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Roles We’ll Never Play at The Lyric Theatre | Review

There have been various attempts at ‘miscast’ concerts in London over the years, which generally aim to provide an alternative take on musical numbers. Roles We’ll Never Play has stayed the course, adapting to changing circumstances and audience demand. The series began at Union Theatre in Southwark, a 75-seater venue. The earliest concert listed on social media is dated 1 September 2019. A year later, the show went to the Turbine Theatre, or rather the jetty around the corner from it, with the audience sat on deckchairs and very much exposed to the elements. In between lockdowns, two concerts were held at the Apollo Theatre on Shaftesbury Avenue, and in May 2021 a further two concerts took place at the Vaudeville Theatre on the Strand. After a further concert on the jetty in August 2021, the latest edition was at the Lyric Theatre on Shaftesbury Avenue, a venue with a capacity in excess of 900.

Roles We’ll Never Play at The Lyric TheatreThe standards have always been high, although as it is now a West End production, audience expectations are justifiably elevated. The show, overall, delivers. Okay, it remains programme-less, and is therefore reliant on host Carl Mullaney announcing acts and musical numbers throughout the evening. It has a significant following, with recollections of previous concerts a mainstay of conversation amongst members of the audience before the show and at the interval. The spotlighting could have been better in places, and a ‘show stop’ was dealt with as deftly as it could have been.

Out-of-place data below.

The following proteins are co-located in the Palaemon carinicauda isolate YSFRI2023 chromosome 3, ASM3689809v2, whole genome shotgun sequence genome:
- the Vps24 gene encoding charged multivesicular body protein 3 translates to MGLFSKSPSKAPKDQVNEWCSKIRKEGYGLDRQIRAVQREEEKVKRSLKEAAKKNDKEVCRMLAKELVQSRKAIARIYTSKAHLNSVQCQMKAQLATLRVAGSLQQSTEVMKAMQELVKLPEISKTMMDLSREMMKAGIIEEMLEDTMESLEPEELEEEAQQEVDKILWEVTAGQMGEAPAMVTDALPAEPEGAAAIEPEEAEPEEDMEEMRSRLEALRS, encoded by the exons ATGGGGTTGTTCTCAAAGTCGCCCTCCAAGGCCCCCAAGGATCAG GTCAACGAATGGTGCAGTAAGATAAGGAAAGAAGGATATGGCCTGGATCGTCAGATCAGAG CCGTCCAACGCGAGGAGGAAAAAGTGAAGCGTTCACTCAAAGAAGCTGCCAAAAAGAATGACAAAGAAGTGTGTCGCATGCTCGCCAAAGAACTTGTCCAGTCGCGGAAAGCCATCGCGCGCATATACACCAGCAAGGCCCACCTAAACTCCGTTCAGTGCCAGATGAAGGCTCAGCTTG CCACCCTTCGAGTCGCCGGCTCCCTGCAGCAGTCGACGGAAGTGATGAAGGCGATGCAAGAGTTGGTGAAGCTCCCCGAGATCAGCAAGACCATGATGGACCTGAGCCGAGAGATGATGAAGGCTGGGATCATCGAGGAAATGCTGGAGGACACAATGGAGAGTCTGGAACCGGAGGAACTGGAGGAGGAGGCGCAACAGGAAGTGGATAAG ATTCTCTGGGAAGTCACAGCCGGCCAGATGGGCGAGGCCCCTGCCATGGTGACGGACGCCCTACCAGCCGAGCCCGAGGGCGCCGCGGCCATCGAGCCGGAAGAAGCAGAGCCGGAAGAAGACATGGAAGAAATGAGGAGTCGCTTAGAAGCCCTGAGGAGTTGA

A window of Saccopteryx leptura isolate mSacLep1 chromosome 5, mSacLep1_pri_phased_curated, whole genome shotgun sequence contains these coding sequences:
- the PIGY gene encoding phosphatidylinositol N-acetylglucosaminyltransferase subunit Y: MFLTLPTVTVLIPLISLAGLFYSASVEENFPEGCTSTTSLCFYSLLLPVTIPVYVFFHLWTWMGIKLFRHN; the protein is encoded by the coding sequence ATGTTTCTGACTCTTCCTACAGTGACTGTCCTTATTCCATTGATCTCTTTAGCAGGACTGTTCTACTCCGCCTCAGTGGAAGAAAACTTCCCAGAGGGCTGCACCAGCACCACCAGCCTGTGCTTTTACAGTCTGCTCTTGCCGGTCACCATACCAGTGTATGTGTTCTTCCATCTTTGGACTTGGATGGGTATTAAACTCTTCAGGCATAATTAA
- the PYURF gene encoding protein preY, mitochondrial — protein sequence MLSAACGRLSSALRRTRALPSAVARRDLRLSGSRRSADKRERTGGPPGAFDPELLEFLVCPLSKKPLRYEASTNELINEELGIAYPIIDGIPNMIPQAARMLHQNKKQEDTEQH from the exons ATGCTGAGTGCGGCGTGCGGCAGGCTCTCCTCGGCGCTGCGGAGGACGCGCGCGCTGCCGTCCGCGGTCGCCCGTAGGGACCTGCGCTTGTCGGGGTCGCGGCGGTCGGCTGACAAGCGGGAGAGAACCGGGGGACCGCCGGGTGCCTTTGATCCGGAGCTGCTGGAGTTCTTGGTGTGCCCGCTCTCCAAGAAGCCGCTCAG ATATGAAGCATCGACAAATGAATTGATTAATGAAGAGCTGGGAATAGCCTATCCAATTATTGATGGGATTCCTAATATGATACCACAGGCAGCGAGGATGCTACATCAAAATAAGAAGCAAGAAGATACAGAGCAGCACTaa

There is an overarching theme for Roles We’ll Never Play – the clue is in the title, which is somewhat limiting, given, for instance, the gender-switching in the 2018 West End production of the Stephen Sondheim musical Company, and that Hamilton has had a black George Washington ever since it opened in the West End in 2017. I recall a ‘miscast’ concert some years ago in which an older woman dressed as a ballet dancer and started singing ‘Electricity’ from Billy Elliot. Later in that same performance a man sang ‘Tomorrow’ from Annie in such a deadpan manner the audience was in cahoots. No performance here was a send-up – I don’t think any of the numbers were primarily sung for laughs.

The riffs on Sejal Keshwala’s version of ‘Bring Him Home’ from Les Misérables would, I have no doubt, have irritated those who insist songs should be sung as their composers had intended. Renée Lamb riffed all the more in the second half, in a reworking so radically different it’s a wonder it was still recognisable. Danielle Steers brought the house down with ‘Sweet Transvestite’ from The Rocky Horror Picture Show, while the ensemble – Kyle Birch, Joe Churms, Sebastian Harwood, Samara Rawlins, Hannah Willars and Ella Williams – got their own group number in the form of ‘Brand New You’ from the Jason Robert Brown musical 13.